Originally from Brazil, Pedra received his doctoral degree in entomology from Purdue University, Ind. He was an associate research scientist at the Yale University School of Medicine before he joined UCR in 2009. He is a recipient of a career award in public health from the Centers for Disease Control and Prevention.


'/>"/>

Contact: Iqbal Pittalwala
iqbal@ucr.edu
951-827-6050
University of California - Riverside
Source:Eurekalert  

Related medicine news :

1. Sex on Six Legs is focus of UC Riverside biologists book
2. UC Riverside faculty member elected fellow of Entomological Society of America
3. UC Riverside botanist receives high honor from Howard Hughes Medical Institute
4. Evolutionary geneticist to give talk at UC Riverside on how biological species evolve and adapt
5. Americans Use of Antidepressants On the Rise: Study
6. Health Plans Much Costlier for Docs in U.S. Than Canada: Study
7. Obesity Counseling Should Stress Brain, Not Willpower: Study
8. New study calls into question reliance on animal models in cardiovascular research
9. Study: Inexpensive method detects ALK rearrangement in lung cancer patients
10. Americans No Longer Outliving Europeans: Study
11. Pilot study suggests new approach to treat preeclampsia
Post Your Comments:
*Name:
*Comment:
*Email:
Related Image:
UC Riverside entomologist to study diseases transmitted by ticks
(Date:3/23/2017)... ... ... feature 150+ Hospital and Health System Executive Speakers including: , , ... of the United States of America: George W. Bush , Boxing Legend, Successful ... Ray Leonard , JD, Chairperson, McGuireWoods LLP: Amber McGraw Walsh , ...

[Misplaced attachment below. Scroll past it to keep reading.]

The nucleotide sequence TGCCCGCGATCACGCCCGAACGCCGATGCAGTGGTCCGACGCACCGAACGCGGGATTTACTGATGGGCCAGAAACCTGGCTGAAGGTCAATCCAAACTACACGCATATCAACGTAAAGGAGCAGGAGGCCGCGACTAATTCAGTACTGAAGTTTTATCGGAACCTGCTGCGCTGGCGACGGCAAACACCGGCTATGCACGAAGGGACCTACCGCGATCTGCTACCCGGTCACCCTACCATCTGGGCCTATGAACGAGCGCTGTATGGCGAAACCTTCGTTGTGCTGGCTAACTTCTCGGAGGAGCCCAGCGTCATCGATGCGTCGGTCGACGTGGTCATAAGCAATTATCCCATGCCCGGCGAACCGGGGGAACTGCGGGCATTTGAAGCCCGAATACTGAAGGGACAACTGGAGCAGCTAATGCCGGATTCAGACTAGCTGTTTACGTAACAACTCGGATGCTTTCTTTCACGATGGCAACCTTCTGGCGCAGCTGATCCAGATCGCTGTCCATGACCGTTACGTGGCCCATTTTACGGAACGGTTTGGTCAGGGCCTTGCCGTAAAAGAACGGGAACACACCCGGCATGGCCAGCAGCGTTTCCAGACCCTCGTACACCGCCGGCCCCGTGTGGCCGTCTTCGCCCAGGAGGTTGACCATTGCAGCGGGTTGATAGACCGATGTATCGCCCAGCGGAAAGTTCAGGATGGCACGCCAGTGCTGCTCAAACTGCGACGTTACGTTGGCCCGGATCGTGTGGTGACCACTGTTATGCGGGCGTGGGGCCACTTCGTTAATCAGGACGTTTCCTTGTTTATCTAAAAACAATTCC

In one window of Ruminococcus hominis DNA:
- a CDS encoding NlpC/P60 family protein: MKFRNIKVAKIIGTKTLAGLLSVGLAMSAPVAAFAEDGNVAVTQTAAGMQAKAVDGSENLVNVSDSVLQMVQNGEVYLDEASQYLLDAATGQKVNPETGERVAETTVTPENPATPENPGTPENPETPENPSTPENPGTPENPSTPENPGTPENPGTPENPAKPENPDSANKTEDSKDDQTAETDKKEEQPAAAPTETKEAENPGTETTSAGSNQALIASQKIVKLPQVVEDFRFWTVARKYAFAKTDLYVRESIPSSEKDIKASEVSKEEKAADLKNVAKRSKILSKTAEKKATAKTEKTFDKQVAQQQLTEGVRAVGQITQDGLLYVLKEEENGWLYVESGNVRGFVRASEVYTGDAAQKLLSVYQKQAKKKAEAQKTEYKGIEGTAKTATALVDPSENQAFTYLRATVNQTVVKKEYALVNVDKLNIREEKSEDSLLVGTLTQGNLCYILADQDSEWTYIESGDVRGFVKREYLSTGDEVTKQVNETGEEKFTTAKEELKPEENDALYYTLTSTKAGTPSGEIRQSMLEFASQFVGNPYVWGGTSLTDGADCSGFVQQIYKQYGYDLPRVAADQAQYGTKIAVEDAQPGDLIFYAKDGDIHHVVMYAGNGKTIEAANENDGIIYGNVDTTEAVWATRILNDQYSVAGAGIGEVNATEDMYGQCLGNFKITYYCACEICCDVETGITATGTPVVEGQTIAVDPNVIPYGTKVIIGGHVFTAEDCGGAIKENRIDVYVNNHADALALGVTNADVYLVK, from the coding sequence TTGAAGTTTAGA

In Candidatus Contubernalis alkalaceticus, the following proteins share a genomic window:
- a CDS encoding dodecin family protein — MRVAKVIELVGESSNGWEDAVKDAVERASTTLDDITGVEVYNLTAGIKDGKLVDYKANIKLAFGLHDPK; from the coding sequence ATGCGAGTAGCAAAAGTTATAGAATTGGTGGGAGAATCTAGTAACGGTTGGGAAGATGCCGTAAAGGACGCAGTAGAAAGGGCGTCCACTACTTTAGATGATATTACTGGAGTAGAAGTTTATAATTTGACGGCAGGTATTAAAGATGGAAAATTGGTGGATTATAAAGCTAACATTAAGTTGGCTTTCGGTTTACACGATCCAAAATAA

(Date:3/23/2017)... ... 23, 2017 , ... Sharon Kleyne, host of the nationally syndicated radio program, ... VoiceAmerica, recently talked on her program about how she is looking forward to World ... of an important distinction. World Water Day, Kleyne pointed out, is an occasion for ...
(Date:3/23/2017)... ... March 23, 2017 , ... ... improve all aspects of people’s health and nutrition, announced its product Leyzene is ... , Natural Subsistence develops nutritional supplements that help people improve all aspects of ...
(Date:3/23/2017)... ... 23, 2017 , ... Inflow IQ & Inflownomics of Raleigh, NC introduce a ... solid foundation. As experts in dangerous situations the Inflow IQ team can help ... deliver ripe, fresh, clean & refreshing knowledge systems that enhance life. , ...
(Date:3/23/2017)... ... March 23, 2017 , ... The American Board of Quality Assurance and Utilization ... ABQAURP’s dedication to Health Care Quality and Management and Patient Safety. , It is ... the association, but also to the Health Care Quality and Patient Safety movements. Diplomates ...
Breaking Medicine News(10 mins):
(Date:3/23/2017)... March 23, 2017  The goal of the ... identify and track prescription drugs as they are distributed ... response to requirements from US FDA to better protect ... dangerous medicines. Blockchain startup Chronicled, which ... chips and blockchain technology and recently raised $6.25M, and ...
(Date:3/23/2017)... 2017 The global reprocessed ... the top five players accounting for nearly 94% ... are Stryker Sustainability Solutions, Ethicon (Johnson & Johnson), ... VANGUARD AG. Despite the high level of consolidation, ... the prevalence of fierce competition among the key ...
(Date:3/23/2017)... -- Merrimack Pharmaceuticals, Inc. (NASDAQ: MACK ) today ... Phase 1 study of MM-310 in solid tumors. MM-310 ... taxane and targets the EphA2 receptor, a protein which ... tumor types, including prostate, ovarian, bladder, gastric, pancreatic and ... is an important step in evaluating MM-310,s safety and ...
Breaking Medicine Technology: